WEST OF SCOTLAND HOUSING MARKET ENDED 2015 ON A HIGH
Average house price in Glasgow up by 4.7% on Q4 2014
Selling times continue to shorten
A combination of increasing house prices, higher successful bidding prices and reduced selling times has led to 2015 ending on a positive note for the west of Scotland property market.
GSPC has published its quarterly report for the final three months of 2015, with statistics showing that house prices have increased by 4.7% in Glasgow and the surrounding areas compared to this time last year, the largest annual house price increase for Q4 since 2007.
Selling times also continue to fall and are the lowest they have been for the past eight years. The median number of days a property stays on the market has fallen from 92 days to 84 compared to the same quarter in 2014.
On average, successful bids for houses are now 2.3% above the asking price set by the sellers. This is a marked increase compared to the same time in 2014, when the difference was +1.2% and in 2013, when it was just +0.6%.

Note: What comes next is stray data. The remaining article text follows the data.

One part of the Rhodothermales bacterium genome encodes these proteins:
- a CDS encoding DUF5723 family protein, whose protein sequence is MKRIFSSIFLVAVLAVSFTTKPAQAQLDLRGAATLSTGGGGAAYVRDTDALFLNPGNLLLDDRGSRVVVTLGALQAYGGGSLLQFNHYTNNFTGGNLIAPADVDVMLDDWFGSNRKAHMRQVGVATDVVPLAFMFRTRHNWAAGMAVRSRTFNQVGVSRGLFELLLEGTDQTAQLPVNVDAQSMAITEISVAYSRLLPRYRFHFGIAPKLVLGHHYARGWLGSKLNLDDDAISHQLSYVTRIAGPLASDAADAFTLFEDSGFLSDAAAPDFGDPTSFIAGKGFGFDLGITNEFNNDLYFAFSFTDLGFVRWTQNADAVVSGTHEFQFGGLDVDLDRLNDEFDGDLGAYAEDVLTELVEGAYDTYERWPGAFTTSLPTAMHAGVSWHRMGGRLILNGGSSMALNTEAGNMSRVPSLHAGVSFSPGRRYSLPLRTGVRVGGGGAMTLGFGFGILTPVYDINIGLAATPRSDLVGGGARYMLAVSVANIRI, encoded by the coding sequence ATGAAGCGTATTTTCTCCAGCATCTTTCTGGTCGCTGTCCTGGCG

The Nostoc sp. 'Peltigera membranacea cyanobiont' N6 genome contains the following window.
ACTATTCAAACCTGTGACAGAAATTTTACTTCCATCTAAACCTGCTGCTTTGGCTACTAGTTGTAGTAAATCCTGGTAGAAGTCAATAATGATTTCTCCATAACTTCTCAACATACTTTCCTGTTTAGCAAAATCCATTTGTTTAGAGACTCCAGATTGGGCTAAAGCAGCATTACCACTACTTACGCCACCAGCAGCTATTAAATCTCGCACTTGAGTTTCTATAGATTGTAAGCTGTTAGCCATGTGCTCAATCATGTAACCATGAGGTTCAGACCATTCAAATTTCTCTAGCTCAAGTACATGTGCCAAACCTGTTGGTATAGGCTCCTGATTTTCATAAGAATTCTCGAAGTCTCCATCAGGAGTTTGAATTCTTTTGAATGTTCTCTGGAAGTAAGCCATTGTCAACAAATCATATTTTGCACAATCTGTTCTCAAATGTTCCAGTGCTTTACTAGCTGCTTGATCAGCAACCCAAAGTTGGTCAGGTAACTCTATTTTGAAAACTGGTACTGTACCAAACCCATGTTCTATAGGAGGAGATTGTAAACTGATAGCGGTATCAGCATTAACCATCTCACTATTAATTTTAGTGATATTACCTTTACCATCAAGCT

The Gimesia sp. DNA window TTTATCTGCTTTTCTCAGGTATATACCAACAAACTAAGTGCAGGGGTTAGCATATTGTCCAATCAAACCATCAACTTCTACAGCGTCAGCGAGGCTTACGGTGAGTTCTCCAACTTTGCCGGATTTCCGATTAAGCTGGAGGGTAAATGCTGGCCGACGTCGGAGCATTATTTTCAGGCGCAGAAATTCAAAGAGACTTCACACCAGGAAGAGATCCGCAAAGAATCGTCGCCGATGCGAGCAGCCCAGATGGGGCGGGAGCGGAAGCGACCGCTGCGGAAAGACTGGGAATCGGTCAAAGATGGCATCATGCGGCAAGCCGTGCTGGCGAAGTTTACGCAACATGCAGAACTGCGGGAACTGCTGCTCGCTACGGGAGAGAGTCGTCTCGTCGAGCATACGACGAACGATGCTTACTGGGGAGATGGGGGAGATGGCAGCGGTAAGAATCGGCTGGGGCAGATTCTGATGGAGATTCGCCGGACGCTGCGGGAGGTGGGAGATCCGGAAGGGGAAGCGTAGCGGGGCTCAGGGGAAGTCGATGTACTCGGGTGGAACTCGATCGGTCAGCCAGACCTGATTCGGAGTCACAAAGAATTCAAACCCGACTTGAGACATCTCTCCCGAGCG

Austin Lafferty, director of the GSPC, said: “It might be slow, but there are definitely signs of an upward trajectory in bidding spreads. From 2009 to 2012 the average selling price of a home in the west of Scotland actually dipped below the average asking price so it is heartening to see they have increased to a 2.3% difference.
“However, current selling-asking price spreads are dwarfed by the enormous figures observed in the days prior to the economic downturn when houses were selling for more than 20% over the asking price on average.”
Professor Gwilym Pryce from Sheffield University, who analysed the GSPC’s sales data, said: “It is worth noting this renewed vigour currently seems to be strongest in the suburbs and surrounding districts rather than in Glasgow itself. Annual house price inflation is currently 3.1% in Glasgow compared with 6.1% in the neighbouring local authorities.
“The story of the West of Scotland housing market has been one of ongoing tentative recovery. There are no obvious signs of an impending slowdown, which is likely to be good news for sellers, but less good news for buyers if prices continue to rise at a faster rate than wages.”